This is a phrase we are hearing a lot about these days in reference to our country’s debt discussions. But “on the edge” has meanings at the individual, family and community level as well.
Historically, I remember learning the world view that the world was considered flat, and if you got too close to the ‘edge’ you would not survive, you might even go ‘over’ the edge. Today you can find this phrase used in photography, songs, business names, marketing messages of all kinds. It usually includes a reference of some kind to a precipice, or deep cliff or physical edge as a barrier.
This phrase conveys danger and the unknown and also great opportunity and excitement. Throughout history, adventurers have pushed every conceivable boundary to explore as far as we can go. But there are plenty of others who are much more comfortable away from any ‘edge’.
What I have learned over the years working with communities described as on the edge, and with people, is that there are so many opportunities created from our most challenging experiences. Some we can handle without help, others take a coming together of many people to help out. After experiencing disasters, it is heartening to realize the many acts of random kindness from so many other people go a long way to hasten a healing process. Other disasters are so huge, they cannot easily be solved with a quick or short effort.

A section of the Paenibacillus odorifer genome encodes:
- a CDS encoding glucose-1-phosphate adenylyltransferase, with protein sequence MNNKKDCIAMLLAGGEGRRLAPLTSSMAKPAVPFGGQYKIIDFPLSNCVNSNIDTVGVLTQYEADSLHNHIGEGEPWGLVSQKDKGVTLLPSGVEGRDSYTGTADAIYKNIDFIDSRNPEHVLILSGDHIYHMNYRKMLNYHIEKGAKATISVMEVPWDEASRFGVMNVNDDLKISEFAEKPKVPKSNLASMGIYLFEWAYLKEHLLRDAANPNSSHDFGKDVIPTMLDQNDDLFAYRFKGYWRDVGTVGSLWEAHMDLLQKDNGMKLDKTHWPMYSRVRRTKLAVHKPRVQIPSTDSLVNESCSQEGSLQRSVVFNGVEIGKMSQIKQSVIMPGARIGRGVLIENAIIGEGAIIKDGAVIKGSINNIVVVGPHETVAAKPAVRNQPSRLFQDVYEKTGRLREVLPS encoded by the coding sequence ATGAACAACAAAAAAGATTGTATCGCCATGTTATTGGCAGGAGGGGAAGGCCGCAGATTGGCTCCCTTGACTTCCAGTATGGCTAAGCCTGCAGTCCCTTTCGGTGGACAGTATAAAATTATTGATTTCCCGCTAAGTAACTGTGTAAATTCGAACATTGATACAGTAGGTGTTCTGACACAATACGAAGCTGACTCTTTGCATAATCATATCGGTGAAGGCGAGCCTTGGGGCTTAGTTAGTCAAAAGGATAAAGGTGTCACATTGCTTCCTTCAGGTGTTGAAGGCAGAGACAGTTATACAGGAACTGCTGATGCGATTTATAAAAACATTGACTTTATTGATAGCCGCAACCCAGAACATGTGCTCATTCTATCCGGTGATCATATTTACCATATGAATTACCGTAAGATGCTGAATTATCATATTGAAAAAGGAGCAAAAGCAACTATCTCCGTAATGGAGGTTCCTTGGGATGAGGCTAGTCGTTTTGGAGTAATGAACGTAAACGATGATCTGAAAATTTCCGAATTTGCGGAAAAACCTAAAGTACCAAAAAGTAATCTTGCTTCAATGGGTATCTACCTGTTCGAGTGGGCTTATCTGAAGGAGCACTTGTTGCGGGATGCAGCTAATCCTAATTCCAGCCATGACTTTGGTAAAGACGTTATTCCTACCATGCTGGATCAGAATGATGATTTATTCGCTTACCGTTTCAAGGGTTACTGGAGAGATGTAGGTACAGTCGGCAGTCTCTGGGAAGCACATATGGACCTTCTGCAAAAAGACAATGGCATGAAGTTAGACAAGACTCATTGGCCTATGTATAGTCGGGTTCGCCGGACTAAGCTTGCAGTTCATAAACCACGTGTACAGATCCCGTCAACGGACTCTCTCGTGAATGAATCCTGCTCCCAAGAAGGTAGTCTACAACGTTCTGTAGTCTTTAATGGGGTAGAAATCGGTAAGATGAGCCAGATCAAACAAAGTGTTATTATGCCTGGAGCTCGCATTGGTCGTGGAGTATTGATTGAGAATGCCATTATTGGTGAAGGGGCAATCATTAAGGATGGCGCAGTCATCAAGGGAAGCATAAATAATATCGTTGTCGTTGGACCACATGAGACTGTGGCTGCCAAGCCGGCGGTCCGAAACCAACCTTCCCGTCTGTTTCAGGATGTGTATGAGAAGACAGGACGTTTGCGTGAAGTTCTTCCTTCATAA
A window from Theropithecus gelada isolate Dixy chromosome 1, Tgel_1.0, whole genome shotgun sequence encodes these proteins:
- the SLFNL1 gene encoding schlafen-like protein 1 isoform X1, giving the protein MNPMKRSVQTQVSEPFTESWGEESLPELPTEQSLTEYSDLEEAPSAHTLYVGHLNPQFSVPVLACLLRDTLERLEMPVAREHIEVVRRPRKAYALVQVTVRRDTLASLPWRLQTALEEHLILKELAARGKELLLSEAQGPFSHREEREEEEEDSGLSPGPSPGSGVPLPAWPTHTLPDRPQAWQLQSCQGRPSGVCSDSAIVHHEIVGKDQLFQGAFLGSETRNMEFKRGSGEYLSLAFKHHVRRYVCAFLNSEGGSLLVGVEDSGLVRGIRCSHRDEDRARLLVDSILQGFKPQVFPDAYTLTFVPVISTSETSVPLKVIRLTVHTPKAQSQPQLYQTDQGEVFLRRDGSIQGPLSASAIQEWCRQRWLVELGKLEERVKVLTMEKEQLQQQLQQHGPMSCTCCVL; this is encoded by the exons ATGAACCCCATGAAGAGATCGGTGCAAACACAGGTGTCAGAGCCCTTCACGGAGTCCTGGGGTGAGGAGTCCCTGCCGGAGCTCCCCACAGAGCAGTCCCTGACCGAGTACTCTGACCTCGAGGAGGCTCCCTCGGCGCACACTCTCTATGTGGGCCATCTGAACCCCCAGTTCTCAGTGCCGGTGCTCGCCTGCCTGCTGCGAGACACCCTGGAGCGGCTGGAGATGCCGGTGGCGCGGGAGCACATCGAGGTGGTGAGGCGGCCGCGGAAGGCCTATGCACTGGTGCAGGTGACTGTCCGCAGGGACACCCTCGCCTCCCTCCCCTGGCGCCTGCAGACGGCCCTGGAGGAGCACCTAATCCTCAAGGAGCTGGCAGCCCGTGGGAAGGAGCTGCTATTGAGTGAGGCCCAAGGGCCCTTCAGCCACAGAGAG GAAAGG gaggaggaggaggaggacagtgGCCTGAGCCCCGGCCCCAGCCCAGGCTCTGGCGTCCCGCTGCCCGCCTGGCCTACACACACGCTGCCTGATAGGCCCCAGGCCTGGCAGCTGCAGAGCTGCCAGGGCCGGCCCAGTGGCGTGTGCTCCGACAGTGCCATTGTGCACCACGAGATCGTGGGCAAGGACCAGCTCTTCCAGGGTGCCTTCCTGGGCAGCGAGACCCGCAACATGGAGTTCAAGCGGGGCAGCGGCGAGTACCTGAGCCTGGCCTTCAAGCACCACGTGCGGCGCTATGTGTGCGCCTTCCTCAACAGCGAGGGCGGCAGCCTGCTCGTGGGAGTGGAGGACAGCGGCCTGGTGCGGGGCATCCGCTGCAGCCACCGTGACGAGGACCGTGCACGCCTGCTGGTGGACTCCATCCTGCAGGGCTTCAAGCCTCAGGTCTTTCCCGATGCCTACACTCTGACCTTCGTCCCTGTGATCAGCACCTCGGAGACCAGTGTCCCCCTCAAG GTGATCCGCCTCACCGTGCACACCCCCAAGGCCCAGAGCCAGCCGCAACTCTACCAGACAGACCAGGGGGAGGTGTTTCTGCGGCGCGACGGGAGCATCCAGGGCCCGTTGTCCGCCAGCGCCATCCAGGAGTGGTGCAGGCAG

I am reminded as well from the many nonprofit organizations that we work with, that they often are the front lines providing help to others in their communities and just how important those efforts are. A random act of kindness to help another person, in this time of excessive heat, tension in our lives, need for food, or just for comfort is really good for the soul and benefits both the donor and receiver in different ways. A recent visitor to my Rotary Club spoke about the importance of a smile to someone else as a great place to begin.